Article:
The word “buffer” may evoke a safety net, a filter or an area of shrubs and trees. In the landscape context, that’s pretty much what it is.

A buffer, when referred to by a conservationist at the USDA’s Natural Resources Conservation Service, is a small strip of land with planted or naturally occurring trees, shrubs and other plants. This strip provides protection from wind or pollutants entering waterways and plays a crucial role as a safety net for the environment.

Conservation buffers trap sediment, fertilizers, pesticides, pathogens and heavy metals. Sediments and nutrients from soil erosion are the number one pollutant in Maine waterways. Buffers act like natural filters, removing nutrients or sediment from water that runs off fields or roads, keeping them from entering lakes, streams, wetlands or coastal waters.

If properly used, buffers remove more than 50 percent of nutrients and pesticides, 60 percent of some pathogens and 75 percent of sediment.

In addition to trapping pollutants, buffers slow water runoff and increase the amount of water that enters the ground, recharging aquifers and protecting downstream communities from flooding.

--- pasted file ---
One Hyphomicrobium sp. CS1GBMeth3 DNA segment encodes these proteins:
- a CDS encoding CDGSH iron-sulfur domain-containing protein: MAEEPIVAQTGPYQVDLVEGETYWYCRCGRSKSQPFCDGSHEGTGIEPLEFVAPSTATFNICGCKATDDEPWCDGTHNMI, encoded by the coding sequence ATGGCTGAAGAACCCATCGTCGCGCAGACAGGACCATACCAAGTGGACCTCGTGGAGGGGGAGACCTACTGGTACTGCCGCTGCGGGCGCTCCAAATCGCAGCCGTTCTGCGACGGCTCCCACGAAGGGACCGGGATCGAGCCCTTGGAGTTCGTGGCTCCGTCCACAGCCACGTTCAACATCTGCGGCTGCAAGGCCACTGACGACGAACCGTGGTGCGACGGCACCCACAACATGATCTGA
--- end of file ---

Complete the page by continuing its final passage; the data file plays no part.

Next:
During the winter buffers help trap snow and protect livestock and wildlife from harsh weather, shield buildings from wind damage, provide a visual screen between neighbors, and reduce noise and odor coming from a farm.

Buffers also benefit local wildlife. They provide food and shelter for many species including our state bird, the black-capped chickadee, game birds, migrating songbirds, as well as rabbits, deer and other fun-to-watch species. In addition, buffers serve as corridor connectors that enable wildlife to move safely from one habitat area to another.

A conservation buffer’s trees and shrubs shade streams and keep the water cool, making for better habitat for plants and critters. Without trees and shade, streams become warmer, reducing populations of fish and other aquatic species. Buffer trees and shrubs stabilize streams by holding the earth in place with their roots. In addition to their vital services, buffers simply beautify the landscape, enhancing the natural aesthetics of a farm, home, lakeshore, streambank or coastal property.

The NRCS helps private landowners create buffers on their land, along waterways and between fields. If used as part of a comprehensive conservation system, buffers make good use of areas that are not ideal for growing crops or other uses.

But buffers aren’t just for rural areas — they’re helpful in towns and densely developed areas, too. Buffers in these areas can yield the same benefits, especially along waterways and other ecologically sensitive areas.

 

Learn more at me.nrcs.usda.gov. or contact the local USDA NRCS Service Center: Autumn Birt, District Conservationist, Belfast, 338-1964 ext. 3. or go to knox-lincoln.org.